RPE’s Atkinson-Leach says they have seen success in stacking boxes next to a refrigerated set and putting wrapped potatoes or micro trays on the top. “Also, display shippers have been a successful tactic for our value-add micro tray line. Several retailers are doing in-and-out shipper promotions outside of their normal potato sets with great success.”
Potandon Produce’s Fitzgerald says they offer small footprint cardboard display shippers with shelves and a header. Each holds three cases or 36 units. “Some retailers put up to five of these around a display table and create a wow factor.”
GET CREATIVE ON PROMOTIONS
Promotions will help drive sales and engage consumers as roughly half of shoppers are avidly looking for deals, says Atkinson-Leach. “Depth of discount at retail is declining, however, promotion frequency remains unchanged. Also, fewer potatoes are being sold via promotion in recent years, a minus 17% share decrease from 2019.”
While sales of value-added potatoes are growing, it’s not at the pace of years ago, adds Wada Farms’ Stanger. “Inflation, and the added price point of value-added, is a factor for consumers in today’s economy.”
That said, non-price promotions can be effective, and can help lessen the risk of trial for higher-priced, value-added potatoes.
“For an introductory launch, conduct a test market trial with retailers in strategic locations and brand ambassadors, or food/lifestyle bloggers that can influence target market to help pull the product through the channel,” says Alsum Farms & Produce’s Lindner.
Retail dietitians also help influence consumers by sampling healthy potato recipes in-store, pending the retailer’s sampling policy due to COVID, and sharing information about the health and nutrition benefits of potatoes, Lindner adds. Additionally, retail dietitians may offer a virtual or in-person cooking class that provides how-to inspiration, and drives repeat purchases.
Looking ahead, value-added is the future for the potato category, forecasts Kathleen Triou, Fresh Solutions Network’s president and chief executive officer. “Fresh-cut potatoes are likely the next convenience frontier, but quick-to-cook convenience will always be attractive to consumers.”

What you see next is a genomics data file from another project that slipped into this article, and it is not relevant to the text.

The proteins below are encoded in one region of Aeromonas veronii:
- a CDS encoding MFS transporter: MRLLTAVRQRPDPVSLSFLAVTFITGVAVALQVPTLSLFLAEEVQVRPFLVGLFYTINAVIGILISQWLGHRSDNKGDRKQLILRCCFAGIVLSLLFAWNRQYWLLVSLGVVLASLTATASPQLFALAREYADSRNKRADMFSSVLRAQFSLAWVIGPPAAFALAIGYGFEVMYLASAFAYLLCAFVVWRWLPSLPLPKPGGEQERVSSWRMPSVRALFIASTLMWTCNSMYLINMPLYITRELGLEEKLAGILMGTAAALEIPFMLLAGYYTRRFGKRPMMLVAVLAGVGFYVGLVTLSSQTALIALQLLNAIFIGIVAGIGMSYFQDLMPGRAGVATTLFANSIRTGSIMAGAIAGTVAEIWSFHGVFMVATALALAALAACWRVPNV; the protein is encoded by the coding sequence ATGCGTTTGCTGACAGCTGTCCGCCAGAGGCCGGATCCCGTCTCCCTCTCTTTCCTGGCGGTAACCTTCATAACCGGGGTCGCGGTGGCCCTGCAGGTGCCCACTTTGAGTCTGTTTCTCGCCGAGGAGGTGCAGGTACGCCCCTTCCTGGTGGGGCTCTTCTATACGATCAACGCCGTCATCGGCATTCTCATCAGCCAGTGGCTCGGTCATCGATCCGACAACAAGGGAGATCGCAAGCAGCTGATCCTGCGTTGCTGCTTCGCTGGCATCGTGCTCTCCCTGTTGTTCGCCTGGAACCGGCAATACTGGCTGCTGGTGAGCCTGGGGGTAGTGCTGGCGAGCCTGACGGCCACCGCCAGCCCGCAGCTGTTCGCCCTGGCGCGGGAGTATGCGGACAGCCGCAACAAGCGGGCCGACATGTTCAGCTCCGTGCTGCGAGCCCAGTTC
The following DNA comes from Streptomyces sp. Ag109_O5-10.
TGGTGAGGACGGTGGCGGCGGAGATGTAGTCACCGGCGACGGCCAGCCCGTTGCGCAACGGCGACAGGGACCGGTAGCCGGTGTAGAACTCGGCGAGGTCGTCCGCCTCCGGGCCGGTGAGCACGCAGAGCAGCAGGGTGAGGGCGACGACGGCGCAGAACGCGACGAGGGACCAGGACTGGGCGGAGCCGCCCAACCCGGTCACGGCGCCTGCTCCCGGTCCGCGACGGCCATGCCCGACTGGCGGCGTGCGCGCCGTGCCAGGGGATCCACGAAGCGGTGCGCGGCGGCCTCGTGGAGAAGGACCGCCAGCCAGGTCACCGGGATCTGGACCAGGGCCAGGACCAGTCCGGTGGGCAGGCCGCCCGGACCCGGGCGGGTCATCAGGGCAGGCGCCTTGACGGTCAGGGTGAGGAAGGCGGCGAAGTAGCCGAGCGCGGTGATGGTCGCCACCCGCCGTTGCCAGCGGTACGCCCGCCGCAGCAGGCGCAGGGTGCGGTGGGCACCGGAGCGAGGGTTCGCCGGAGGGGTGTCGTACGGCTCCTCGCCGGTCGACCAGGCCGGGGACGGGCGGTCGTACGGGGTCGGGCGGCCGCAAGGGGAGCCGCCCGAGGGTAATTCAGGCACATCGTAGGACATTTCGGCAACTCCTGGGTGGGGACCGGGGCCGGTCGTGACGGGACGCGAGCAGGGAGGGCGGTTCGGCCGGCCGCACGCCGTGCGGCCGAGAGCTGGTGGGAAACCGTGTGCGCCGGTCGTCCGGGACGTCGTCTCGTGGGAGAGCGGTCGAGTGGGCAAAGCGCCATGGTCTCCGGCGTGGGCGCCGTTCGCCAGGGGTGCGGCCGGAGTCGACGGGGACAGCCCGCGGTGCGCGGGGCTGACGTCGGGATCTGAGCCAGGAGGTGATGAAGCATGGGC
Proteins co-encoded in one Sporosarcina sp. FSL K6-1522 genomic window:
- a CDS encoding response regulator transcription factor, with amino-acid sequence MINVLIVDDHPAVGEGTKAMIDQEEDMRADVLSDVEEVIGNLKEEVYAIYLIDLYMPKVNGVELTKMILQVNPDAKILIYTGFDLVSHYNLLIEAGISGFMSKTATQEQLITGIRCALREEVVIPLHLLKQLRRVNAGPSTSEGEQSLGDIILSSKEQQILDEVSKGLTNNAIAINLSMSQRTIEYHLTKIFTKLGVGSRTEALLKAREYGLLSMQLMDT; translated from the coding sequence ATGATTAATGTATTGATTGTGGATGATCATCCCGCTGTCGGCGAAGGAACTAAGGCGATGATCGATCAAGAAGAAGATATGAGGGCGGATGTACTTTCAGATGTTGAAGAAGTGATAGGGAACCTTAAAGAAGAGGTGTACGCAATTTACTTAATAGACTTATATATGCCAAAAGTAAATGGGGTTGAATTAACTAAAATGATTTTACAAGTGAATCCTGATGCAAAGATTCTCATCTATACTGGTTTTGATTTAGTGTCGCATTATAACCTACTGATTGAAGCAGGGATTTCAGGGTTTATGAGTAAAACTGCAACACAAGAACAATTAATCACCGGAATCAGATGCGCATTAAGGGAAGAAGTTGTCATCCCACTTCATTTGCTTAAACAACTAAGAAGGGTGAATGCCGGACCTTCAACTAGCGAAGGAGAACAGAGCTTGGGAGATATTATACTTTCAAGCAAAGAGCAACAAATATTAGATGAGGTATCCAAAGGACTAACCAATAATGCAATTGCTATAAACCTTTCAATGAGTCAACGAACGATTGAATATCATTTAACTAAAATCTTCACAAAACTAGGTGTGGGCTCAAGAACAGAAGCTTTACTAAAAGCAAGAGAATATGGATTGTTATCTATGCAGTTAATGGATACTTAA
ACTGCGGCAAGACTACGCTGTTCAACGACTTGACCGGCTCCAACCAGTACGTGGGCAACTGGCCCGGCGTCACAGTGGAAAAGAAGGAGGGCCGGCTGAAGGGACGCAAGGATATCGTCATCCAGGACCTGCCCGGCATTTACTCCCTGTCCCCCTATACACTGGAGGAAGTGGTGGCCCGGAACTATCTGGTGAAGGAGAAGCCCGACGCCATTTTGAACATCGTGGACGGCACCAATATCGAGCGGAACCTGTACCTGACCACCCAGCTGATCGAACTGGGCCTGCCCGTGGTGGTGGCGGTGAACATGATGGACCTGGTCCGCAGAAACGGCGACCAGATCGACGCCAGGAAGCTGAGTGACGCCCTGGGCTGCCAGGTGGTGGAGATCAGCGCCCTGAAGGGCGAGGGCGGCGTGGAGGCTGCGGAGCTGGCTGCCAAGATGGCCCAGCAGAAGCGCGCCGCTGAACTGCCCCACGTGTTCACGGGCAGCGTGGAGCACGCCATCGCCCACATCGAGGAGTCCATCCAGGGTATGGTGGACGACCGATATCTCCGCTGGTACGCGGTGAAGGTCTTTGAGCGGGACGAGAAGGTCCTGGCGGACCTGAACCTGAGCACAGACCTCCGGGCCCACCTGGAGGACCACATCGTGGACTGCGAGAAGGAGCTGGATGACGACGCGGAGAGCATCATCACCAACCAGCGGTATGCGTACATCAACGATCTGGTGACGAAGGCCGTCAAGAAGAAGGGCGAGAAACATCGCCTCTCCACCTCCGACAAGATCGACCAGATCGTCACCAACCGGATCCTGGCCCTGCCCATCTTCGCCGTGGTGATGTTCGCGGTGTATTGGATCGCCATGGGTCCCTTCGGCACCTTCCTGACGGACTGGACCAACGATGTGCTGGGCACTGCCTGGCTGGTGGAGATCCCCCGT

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Value-Added Potatoes: Incremental or Cannibalized Sales?
Do value-added potato products add incrementally or cannibalize sales from other potato category SKUs? The answer is both.
“You’ll always have that customer who is going to buy that 5-pound bag of russets. The opportunity that value-added provides is for that customer to add more potatoes to their family’s meals during the week,” says Dan Fitzgerald, marketing manager for Potandon Produce, in Idaho Falls, ID. “One customer can purchase both products for two or more eating occasions, thus growing category sales incrementally.”
The only cannibalization found in the Merchandising Best Practices for Fresh Potatoes report, released in April 2022 by Denver, CO-headquartered Potatoes USA, and conducted with IRI, is if retailers carry too many pack sizes of large russets, says Kayla Vogel, senior global marketing manager for consumer and retail. “The smaller pack sizes and more value-added varieties are adding incremental growth.”
The top incremental potato SKUs, according to the best practice report, include bagged 1.5-pound petites, 1.5-pound reds, 2.5-pound russets, and 1-pound garlic parsley-flavored reds.
The list above includes value-added potatoes that fall into two classifications, gourmet and convenience. This is how Idaho Falls, ID-based Category Partners, LLC, a marketing and category management company owned in partnership by the Wada Farms Marketing Group and Farm Fresh Direct of America, segments Nielsen IQ syndicated category data. Gourmet is petite potatoes in a premium package, and convenience is potatoes ready or nearly ready to eat.
Before 2020, gourmet and convenience were complements, explains Tom Barnes, chief executive officer. “Consumers would pick up their 5-pound bag and they’d grab something else. Today, it’s a little different with inflation and people watching their grocery budget. I think you’re probably seeing more cannibalization than in the past just because of the higher prices.”
“Still,” he adds, “you have to have both to bring in every customer or you’re going to lose sales.”
Barnes believes gourmet and convenience may fight for space in the same basket. “Lately, gourmet has shown a better value as people start to understand smaller potatoes. How fast they grow all depends on inflation.
“That said, innovative retailers are always looking for new items, new ways to get consumers in the door and bring in more dollars, so I think growers will continue to be creative in the development of value-added potato products.”